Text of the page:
"A veteran New Haven, Conn., lawyer has been suspended from the practice of law for six months for his role in a real estate transaction that may be a blatant case of mortgage fraud,
" is how an article in The Connecticut Law Tribune
, reported at law.com
The invetigation, conducted by disciplinary officials with the Connecticut Bar Association, only determined one thing: that the attorney, acting in his capacity as closing agent in a real estate transaction, falsely reported the sale price of a West Haven, Conn., property and deserved punishment.
What was not determined, however, was the degree of culpability of everyone involved in the transaction.
All parties signed off on a HUD-1 closing statement that reflected a sale price of $505,000 and that the purchaser received a $378,750 mortgage. The warranty deed, however, reflected a sale price of $285,000. The buyer reportedly walked away with an additional $79, 000 in his wallet, and the other parties involved in the deal received their fees based on the $505,000 amount. An existing $65,000 second mortgage (which turned out to be the big "monkeywrech" in the deal; more later) was also left off the closing statement.Other Reported Facts
The lawyer characterized his conduct as nothing more than sloppy oversight. Through counsel, the lawyer essentially blamed his paralegals (who presumably handled all the closing "paperwork") for the errors. He is also accusing the buyer of "inappropriate conduct."2)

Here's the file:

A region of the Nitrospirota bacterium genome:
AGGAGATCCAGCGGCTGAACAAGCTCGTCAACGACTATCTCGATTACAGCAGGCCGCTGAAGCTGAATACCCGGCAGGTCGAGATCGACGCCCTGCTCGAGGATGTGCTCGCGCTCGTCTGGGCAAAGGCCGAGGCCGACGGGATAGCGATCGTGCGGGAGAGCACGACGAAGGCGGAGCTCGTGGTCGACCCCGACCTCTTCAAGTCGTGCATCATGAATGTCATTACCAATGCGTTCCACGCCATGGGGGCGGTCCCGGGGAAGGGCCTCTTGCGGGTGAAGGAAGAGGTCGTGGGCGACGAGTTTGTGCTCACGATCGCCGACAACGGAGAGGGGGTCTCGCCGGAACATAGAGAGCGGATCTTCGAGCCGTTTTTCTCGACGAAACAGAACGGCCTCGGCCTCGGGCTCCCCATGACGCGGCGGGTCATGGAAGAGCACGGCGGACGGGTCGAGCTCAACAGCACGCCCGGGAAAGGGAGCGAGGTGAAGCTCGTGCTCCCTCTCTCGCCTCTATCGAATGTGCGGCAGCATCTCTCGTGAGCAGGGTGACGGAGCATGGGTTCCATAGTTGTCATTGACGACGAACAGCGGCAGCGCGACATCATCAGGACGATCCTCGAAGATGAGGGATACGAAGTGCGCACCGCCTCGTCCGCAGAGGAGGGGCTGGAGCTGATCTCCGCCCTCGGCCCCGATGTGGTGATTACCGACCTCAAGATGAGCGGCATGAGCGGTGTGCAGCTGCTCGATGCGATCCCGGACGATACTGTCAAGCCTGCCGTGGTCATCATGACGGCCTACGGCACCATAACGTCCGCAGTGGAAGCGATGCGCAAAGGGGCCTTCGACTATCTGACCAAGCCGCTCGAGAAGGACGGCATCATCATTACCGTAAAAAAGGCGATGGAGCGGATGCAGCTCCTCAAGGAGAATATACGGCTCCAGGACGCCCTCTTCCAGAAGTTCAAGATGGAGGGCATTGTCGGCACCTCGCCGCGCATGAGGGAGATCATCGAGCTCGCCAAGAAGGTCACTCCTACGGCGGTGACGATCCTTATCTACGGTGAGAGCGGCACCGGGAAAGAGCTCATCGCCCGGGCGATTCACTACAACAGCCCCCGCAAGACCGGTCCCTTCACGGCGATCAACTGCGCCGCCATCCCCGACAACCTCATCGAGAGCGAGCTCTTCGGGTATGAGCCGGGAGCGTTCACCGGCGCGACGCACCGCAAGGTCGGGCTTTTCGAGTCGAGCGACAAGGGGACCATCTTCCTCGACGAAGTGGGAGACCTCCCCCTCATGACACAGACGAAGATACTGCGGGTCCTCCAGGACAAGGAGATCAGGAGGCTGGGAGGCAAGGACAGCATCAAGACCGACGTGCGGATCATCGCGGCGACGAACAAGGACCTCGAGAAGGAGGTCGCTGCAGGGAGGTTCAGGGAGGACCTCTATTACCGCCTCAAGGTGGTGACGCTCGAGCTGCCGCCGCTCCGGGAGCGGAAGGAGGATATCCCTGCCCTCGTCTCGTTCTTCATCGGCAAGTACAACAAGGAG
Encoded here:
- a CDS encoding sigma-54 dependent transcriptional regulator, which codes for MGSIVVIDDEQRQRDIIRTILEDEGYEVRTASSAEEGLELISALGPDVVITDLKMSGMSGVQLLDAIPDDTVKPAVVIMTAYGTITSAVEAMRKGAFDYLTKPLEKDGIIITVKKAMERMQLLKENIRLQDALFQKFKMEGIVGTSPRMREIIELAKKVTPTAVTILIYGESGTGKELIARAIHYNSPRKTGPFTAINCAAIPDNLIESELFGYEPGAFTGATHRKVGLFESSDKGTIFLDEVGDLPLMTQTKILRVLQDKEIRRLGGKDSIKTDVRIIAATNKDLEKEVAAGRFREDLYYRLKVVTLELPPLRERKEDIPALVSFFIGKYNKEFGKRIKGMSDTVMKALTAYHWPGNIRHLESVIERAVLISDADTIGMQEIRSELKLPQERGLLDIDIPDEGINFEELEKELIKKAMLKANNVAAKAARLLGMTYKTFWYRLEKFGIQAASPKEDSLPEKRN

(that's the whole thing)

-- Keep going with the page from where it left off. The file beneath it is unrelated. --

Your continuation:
The buyer, owner of a local appraisal company, reportedly also served as appraiser in the transaction
, according to disciplinary officials.3)
An "unsigned addendum" exists expressing an agreement between seller and buyer that seller would only get $285,000 from the sale, with the balance going to "closing cost repairs.
" It also states that both seller and buyer agreed to use one attorney in the closing.4)
The seller, an attorney himself
as well as an accountant, is blaming the buyer and the suspended attorney for the mess. While he reportedley acknowledged signing the incorrect documents and knew of the "unsigned addendum," he described himself as "a distracted seller going through a contentious divorce
[who] just wanted to finish the entire process
," according to the article.5)
The lawyer has been a defendant in five civil suits charging malpractice since 2004, of which two were dismissed (possibly settled out of court???).6)
A private individual who held the $65,000 second mortgage (the mortgage constituted the deferred sale price of an accounting business sold by the individual to the property seller in this story, unrelated to the real estate deal in question) attempted to enforce a 50% "shared equity" clause in the mortgage based on the "inflated" $505,000 price of the home. When the parties in the transaction failed to "pay up,"
the individual, through counsel, filed a grievance against both the attorney and the seller (presumably, this was the grievance that initiated the Connecticut Bar investigation resulting in all these facts coming out).
For the whole story, see Conn. Attorney Suspended for Shady Land Deal
To read another story about Connecticut Bar Association investigations of attorneys, see Theft Of Client Funds Concerns Connecticut Bar Association..